The Cancer Predisposition Program at St. Jude Children’s Research Hospital helps to evaluate and care for children who are at increased genetic risk for cancer. We are a team of doctors, nurses and genetic counselors who work together with families to find out if a child’s cancer might be inherited (passed down through the generations). We work closely with other St. Jude doctors and researchers to find new and better ways to help families who have a higher chance than normal to get cancer.
If your child is being treated at St. Jude, you might have many questions such as:
- What caused my child's cancer?
- Will my child develop another cancer?
- What about my other children?
Common reasons your child might be referred to our program:
- Your child has a cancer that might be linked to a specific genetic condition
- Your child does not have a cancer, but has a genetic condition that increases their risk
- Close family members have a genetic condition that increases the risk to get cancer and you want to find out whether your child may also be at risk
- Your child has certain body features that could mean a greater risk to develop cancer
Request an Appointment
If your child is a St. Jude patient, have your child’s treatment doctor request a consult.
If you are new to St. Jude, contact the St. Jude Physician/Patient Referral Office:
Voice: 1 (888) 226-4343 or (901) 595-4055
Fax: (901) 595-4011
If you have questions, email: GPTeam@stjude.org
How to prepare for your clinic visit
Gather your family medical history. It is important to know the medical history of parents, sisters, brothers, aunts, uncles, cousins and grandparents, especially anyone who had cancer. If a family member had cancer, follow the steps below as much as possible.
- Ask for copies of family members’ cancer medical records to share with your child’s doctor, nurse and genetic counselor.
- If you cannot get copies of their medical records, try to find out what type of cancer they had and how old they were when it was found.
- If a family member had cancer in more than one body part, try to find out if doctors thought it was one type of cancer that spread, or different types of cancer that happened separately.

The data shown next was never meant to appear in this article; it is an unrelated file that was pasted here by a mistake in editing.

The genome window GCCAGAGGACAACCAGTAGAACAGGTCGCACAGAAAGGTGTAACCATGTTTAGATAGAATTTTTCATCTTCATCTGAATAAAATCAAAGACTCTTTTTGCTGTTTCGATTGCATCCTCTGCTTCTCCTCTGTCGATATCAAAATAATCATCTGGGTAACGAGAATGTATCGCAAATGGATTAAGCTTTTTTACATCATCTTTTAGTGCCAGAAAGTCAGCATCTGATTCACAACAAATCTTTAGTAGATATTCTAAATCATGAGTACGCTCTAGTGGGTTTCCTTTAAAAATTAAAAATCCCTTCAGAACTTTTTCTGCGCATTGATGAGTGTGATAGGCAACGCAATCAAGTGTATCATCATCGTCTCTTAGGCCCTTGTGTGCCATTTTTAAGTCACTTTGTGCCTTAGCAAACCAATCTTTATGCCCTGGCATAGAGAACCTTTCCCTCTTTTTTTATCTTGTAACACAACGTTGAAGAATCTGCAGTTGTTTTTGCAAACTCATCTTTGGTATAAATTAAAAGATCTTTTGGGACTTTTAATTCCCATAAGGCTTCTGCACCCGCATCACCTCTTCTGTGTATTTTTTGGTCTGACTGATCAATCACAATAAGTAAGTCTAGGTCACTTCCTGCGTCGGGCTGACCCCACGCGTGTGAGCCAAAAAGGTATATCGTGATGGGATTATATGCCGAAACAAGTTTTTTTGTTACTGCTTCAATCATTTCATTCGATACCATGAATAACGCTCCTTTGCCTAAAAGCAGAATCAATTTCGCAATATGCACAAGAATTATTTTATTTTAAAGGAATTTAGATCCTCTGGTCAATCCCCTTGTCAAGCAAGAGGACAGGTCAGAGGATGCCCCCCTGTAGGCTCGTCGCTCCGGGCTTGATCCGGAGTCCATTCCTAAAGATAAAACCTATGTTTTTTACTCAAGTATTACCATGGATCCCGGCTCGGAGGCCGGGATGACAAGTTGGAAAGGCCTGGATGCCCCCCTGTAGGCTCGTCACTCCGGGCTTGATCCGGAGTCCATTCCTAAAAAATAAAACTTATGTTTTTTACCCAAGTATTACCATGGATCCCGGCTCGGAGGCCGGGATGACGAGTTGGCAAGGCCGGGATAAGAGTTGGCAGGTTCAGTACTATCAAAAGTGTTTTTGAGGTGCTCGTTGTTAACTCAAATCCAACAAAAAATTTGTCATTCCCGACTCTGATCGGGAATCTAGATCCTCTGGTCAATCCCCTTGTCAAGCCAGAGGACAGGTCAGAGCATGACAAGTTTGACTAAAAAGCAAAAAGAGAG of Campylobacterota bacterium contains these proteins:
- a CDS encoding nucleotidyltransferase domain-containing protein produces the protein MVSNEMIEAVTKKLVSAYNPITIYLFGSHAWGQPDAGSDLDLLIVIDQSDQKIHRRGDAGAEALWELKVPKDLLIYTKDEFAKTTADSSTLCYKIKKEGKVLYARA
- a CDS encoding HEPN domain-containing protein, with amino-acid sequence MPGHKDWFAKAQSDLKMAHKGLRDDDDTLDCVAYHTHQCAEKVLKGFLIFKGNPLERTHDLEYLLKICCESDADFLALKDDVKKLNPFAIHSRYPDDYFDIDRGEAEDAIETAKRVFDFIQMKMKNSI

- If the cancer happened in the eyes, breasts, kidneys or adrenal glands, try to find out which of these organs was affected.
- If any family members had cancer genetic testing, ask for copies of their test reports.
- Talk with your family members and make a list of questions and concerns that you want to discuss.
What to expect at your clinic visit
A genetic counselor, nurse and/or doctor will talk with you and your child about:
- Your child’s medical and family history
- What cancer screening tests are available
- Assistance with setting up screening tests
- Genetic testing
- How your child’s diagnosis affects you, your child and other family members
A doctor or nurse practitioner may also perform a physical exam.
What happens after your clinic visit
Your genetic counselor or nurse will:
- Review your child’s medical, treatment and family histories
- Discuss genetic testing for other family members (if needed)
- Share the results of any cancer screening tests that were done
- Create a care plan for your child and other family members (if needed)
- Refer you to a specialist in your community for care (if needed)
- Help you understand the Genetic Informational Nondiscrimination Act (GINA), a federal law that protects you against discrimination based on genetic information
Meet Your Cancer Predisposition
- Staff Scientist
- Postdoctoral Research Associate
- Administrative Specialist
- Project Coordinator for Cancer Predisposition
- Clinical Research Associate III
- Doctor of Nursing Practice/Advanced Practice Nurse in Genetics
- Clinical Research Associate I
- Sr. Clinical Database Analyst
- Graduate Student
- Certified Genetic Counselor II
- Certified Genetic Counselor II
- Genetic Counselor
- Bioinformatics Research Scientist
- Genetic Counselor I
- Research Technologist
- Coordinator, Cancer Predisposition Program
- Clinical Research Associate-RN II